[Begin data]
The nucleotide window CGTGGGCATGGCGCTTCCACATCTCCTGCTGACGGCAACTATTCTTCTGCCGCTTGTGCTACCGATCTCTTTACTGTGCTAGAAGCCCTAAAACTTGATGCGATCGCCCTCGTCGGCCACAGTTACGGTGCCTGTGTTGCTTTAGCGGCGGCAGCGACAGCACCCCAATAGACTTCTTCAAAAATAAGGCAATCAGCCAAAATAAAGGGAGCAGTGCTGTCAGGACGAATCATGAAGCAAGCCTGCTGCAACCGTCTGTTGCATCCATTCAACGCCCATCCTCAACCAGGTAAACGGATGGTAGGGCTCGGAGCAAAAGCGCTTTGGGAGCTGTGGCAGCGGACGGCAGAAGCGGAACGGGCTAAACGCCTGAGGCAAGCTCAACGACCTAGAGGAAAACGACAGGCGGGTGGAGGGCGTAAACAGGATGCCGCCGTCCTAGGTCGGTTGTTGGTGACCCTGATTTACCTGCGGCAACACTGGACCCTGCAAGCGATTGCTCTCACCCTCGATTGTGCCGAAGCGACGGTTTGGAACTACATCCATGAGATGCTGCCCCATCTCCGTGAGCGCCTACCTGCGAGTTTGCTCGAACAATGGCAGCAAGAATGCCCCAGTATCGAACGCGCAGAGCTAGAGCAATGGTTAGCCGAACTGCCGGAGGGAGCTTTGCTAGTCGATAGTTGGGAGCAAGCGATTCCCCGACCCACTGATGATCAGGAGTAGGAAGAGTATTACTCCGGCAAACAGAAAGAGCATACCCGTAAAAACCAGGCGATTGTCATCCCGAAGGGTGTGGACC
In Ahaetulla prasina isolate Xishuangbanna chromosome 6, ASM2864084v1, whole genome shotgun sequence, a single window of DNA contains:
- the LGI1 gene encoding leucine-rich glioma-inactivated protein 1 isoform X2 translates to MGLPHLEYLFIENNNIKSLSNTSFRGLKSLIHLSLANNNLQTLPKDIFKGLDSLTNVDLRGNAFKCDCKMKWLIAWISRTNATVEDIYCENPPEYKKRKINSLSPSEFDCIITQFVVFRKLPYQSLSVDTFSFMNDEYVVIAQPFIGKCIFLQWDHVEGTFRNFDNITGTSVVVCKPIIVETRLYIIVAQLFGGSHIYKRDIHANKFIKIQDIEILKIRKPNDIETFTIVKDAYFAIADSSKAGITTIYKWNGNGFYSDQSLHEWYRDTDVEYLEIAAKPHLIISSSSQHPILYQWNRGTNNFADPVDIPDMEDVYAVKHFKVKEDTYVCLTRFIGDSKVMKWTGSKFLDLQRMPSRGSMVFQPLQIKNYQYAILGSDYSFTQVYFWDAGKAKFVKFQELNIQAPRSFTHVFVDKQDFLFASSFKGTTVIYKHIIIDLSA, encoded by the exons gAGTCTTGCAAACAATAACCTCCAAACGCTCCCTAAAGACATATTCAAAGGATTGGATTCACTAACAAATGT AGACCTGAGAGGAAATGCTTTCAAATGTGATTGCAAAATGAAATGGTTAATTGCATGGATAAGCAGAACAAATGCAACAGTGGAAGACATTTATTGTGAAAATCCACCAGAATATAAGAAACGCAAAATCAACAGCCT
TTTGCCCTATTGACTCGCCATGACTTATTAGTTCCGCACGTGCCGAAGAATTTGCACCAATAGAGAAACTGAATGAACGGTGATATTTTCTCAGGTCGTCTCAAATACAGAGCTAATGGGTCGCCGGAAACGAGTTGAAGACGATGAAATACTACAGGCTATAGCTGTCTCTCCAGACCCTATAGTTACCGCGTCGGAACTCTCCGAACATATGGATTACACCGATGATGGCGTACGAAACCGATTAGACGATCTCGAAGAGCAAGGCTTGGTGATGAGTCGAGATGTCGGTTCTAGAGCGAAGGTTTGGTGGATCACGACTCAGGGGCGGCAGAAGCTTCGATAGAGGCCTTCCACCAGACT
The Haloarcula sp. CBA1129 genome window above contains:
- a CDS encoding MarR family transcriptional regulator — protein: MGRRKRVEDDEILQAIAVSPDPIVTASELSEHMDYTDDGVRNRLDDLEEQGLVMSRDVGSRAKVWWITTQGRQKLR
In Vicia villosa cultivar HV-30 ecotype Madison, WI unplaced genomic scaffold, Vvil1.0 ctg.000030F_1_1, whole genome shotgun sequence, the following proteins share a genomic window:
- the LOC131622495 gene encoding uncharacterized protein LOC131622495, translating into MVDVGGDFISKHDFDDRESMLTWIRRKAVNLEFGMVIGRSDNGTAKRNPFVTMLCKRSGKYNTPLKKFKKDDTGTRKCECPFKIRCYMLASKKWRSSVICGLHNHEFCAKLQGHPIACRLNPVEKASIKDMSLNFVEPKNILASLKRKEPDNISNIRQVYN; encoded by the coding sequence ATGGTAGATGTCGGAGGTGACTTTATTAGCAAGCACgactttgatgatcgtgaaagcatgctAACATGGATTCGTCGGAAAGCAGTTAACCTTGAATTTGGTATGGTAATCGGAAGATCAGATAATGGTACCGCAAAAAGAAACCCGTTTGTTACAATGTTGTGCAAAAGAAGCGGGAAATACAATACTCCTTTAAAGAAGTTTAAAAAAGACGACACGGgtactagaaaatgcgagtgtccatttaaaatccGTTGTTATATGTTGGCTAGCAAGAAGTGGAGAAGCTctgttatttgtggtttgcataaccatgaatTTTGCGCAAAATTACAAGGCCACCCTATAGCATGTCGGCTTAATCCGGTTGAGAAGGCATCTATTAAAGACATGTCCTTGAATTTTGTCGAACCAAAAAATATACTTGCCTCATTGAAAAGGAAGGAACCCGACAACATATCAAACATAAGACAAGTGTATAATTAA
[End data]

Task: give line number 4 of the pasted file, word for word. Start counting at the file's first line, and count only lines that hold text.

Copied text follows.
TTTGCCCTATTGACTCGCCATGACTTATTAGTTCCGCACGTGCCGAAGAATTTGCACCAATAGAGAAACTGAATGAACGGTGATATTTTCTCAGGTCGTCTCAAATACAGAGCTAATGGGTCGCCGGAAACGAGTTGAAGACGATGAAATACTACAGGCTATAGCTGTCTCTCCAGACCCTATAGTTACCGCGTCGGAACTCTCCGAACATATGGATTACACCGATGATGGCGTACGAAACCGATTAGACGATCTCGAAGAGCAAGGCTTGGTGATGAGTCGAGATGTCGGTTCTAGAGCGAAGGTTTGGTGGATCACGACTCAGGGGCGGCAGAAGCTTCGATAGAGGCCTTCCACCAGACT